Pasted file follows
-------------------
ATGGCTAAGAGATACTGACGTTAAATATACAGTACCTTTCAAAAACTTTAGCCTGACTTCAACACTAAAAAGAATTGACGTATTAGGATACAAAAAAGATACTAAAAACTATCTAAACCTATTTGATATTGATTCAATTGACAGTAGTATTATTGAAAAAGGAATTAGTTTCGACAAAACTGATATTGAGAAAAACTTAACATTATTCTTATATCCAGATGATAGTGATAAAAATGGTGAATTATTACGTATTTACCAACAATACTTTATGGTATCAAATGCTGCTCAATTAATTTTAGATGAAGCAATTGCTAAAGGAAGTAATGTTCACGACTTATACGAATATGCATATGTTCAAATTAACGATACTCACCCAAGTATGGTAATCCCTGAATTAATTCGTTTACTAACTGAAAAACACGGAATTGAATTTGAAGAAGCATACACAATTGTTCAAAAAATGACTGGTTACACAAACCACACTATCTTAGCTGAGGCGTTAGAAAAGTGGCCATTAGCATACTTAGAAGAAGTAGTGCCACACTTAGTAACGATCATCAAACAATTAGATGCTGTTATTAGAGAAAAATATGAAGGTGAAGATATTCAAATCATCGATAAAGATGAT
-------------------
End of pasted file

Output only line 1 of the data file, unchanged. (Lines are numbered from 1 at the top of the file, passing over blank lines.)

ATGGCTAAGAGATACTGACGTTAAATATACAGTACCTTTCAAAAACTTTAGCCTGACTTCAACACTAAAAAGAATTGACGTATTAGGATACAAAAAAGATACTAAAAACTATCTAAACCTATTTGATATTGATTCAATTGACAGTAGTATTATTGAAAAAGGAATTAGTTTCGACAAAACTGATATTGAGAAAAACTTAACATTATTCTTATATCCAGATGATAGTGATAAAAATGGTGAATTATTACGTATTTACCAACAATACTTTATGGTATCAAATGCTGCTCAATTAATTTTAGATGAAGCAATTGCTAAAGGAAGTAATGTTCACGACTTATACGAATATGCATATGTTCAAATTAACGATACTCACCCAAGTATGGTAATCCCTGAATTAATTCGTTTACTAACTGAAAAACACGGAATTGAATTTGAAGAAGCATACACAATTGTTCAAAAAATGACTGGTTACACAAACCACACTATCTTAGCTGAGGCGTTAGAAAAGTGGCCATTAGCATACTTAGAAGAAGTAGTGCCACACTTAGTAACGATCATCAAACAATTAGATGCTGTTATTAGAGAAAAATATGAAGGTGAAGATATTCAAATCATCGATAAAGATGAT